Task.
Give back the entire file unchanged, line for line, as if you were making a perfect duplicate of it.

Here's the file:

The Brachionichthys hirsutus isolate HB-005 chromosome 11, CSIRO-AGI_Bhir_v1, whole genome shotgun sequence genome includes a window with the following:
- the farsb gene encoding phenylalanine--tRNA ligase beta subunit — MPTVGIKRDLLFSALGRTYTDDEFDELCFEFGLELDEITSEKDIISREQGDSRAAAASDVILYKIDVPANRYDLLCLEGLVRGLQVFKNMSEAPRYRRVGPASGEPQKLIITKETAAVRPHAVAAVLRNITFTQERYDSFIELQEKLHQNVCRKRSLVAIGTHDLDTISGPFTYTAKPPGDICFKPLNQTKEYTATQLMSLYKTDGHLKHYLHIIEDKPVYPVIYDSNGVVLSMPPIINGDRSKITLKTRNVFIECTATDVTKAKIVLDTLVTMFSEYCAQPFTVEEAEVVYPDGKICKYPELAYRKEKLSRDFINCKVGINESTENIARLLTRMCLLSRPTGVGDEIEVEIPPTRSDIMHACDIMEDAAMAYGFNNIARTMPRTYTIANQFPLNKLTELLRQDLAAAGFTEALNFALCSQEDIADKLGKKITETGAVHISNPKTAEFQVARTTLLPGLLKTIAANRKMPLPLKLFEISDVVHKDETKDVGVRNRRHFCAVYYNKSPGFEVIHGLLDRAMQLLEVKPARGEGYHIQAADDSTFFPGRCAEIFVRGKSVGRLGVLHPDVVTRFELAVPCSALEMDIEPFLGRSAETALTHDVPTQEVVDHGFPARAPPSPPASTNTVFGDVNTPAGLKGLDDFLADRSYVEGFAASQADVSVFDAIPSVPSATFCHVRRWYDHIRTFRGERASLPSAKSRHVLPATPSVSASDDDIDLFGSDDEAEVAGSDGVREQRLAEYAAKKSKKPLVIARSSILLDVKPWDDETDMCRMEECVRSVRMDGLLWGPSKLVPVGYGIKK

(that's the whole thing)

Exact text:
The Brachionichthys hirsutus isolate HB-005 chromosome 11, CSIRO-AGI_Bhir_v1, whole genome shotgun sequence genome includes a window with the following:
- the farsb gene encoding phenylalanine--tRNA ligase beta subunit — MPTVGIKRDLLFSALGRTYTDDEFDELCFEFGLELDEITSEKDIISREQGDSRAAAASDVILYKIDVPANRYDLLCLEGLVRGLQVFKNMSEAPRYRRVGPASGEPQKLIITKETAAVRPHAVAAVLRNITFTQERYDSFIELQEKLHQNVCRKRSLVAIGTHDLDTISGPFTYTAKPPGDICFKPLNQTKEYTATQLMSLYKTDGHLKHYLHIIEDKPVYPVIYDSNGVVLSMPPIINGDRSKITLKTRNVFIECTATDVTKAKIVLDTLVTMFSEYCAQPFTVEEAEVVYPDGKICKYPELAYRKEKLSRDFINCKVGINESTENIARLLTRMCLLSRPTGVGDEIEVEIPPTRSDIMHACDIMEDAAMAYGFNNIARTMPRTYTIANQFPLNKLTELLRQDLAAAGFTEALNFALCSQEDIADKLGKKITETGAVHISNPKTAEFQVARTTLLPGLLKTIAANRKMPLPLKLFEISDVVHKDETKDVGVRNRRHFCAVYYNKSPGFEVIHGLLDRAMQLLEVKPARGEGYHIQAADDSTFFPGRCAEIFVRGKSVGRLGVLHPDVVTRFELAVPCSALEMDIEPFLGRSAETALTHDVPTQEVVDHGFPARAPPSPPASTNTVFGDVNTPAGLKGLDDFLADRSYVEGFAASQADVSVFDAIPSVPSATFCHVRRWYDHIRTFRGERASLPSAKSRHVLPATPSVSASDDDIDLFGSDDEAEVAGSDGVREQRLAEYAAKKSKKPLVIARSSILLDVKPWDDETDMCRMEECVRSVRMDGLLWGPSKLVPVGYGIKK